The director didn’t even ask me what I thought, in the end — I suppose my silence said enough. He just sent me a gif:
Kyle Turner (@TyleKurner), Freelance for Brooklyn Magazine, Paste Magazine
It’s hard not to interact with people who are in adjacent field. Twitter, for instance, tends to function as little more than a tool for selling yourself, regardless if you’re doing it for actual money. As Greta Gerwig said in “Mistress America,” “If you don’t know what you’re selling, how will people know to buy it?” So there’s a kind of transactional nature when it comes to the interactions between filmmakers and critics. And it’s up to both to not let those dynamics, however intimate they may or may not become, jeopardize the “integrity” of their work.
Charles Bramesco (@intothecrevasse), Freelance with the Guardian, Vulture, Nylon
Critics and filmmakers should interact on social media, so long as those interactions take the form of directors I admire faving and RTing all of my hilarious missives and providing me with sweet, precious affirmation. (Jodorowsky, why won’t you follow back? I’ll start tweeting en español, if that’s what it takes!) But in all seriousness, this is something I’ve had to start thinking about as I’ve made the personal acquaintance of more actors and filmmakers, sometimes via Twitter and sometimes through mouth-talking in our flesh dimension.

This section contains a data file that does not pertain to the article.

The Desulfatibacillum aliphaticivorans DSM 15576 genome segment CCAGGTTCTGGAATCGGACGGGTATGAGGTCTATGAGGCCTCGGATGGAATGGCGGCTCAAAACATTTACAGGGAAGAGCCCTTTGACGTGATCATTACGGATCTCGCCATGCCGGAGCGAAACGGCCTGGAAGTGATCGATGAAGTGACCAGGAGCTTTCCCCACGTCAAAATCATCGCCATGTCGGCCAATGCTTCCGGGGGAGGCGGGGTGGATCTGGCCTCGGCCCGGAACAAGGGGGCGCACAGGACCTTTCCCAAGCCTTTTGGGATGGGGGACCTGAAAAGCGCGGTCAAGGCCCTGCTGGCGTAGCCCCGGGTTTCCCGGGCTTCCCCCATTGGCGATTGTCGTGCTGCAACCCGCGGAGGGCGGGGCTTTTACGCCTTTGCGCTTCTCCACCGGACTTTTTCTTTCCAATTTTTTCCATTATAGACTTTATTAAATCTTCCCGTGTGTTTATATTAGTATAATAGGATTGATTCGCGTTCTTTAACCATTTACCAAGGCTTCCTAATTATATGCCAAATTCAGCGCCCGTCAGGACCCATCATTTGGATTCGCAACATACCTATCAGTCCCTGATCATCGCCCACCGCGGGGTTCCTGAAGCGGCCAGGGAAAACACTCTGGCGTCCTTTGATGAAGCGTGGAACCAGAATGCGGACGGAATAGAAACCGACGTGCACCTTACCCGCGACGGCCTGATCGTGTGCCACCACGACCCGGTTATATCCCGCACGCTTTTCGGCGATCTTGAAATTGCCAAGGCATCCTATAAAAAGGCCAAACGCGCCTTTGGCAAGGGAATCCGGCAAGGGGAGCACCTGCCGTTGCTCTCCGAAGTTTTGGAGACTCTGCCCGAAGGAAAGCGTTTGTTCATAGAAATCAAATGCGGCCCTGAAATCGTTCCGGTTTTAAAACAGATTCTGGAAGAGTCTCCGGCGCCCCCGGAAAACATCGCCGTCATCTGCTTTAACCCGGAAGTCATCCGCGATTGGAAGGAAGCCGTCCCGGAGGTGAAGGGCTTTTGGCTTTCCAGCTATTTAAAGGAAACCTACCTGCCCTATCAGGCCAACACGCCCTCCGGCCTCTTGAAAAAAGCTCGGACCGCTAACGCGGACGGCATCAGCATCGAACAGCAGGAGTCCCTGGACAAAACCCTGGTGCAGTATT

Making the distinction between actual pal-hood and passing online familiarity is key, for one — while a colleague of mine has recused himself from reviewing the films of a certain director with whom he shares a fantasy basketball league, which definitely seems scrupulous to me, I’d say mutual Twitter following doesn’t constitute a conflict of interest. For the most part, I consider the occasional tweet to a notable actor or filmmaker to be no more compromising than saying hello or sharing some smalltalk at a film festival. But then there’s a fuzzy line of excessive chumminess that I’ve seen crossed online, where the odd message grows in frequency to an unsavory sort of fawning and I start to cast a suspicious side-eye at the unflaggingly positive reviews for so-and-so’s movies from such-and-such a critic.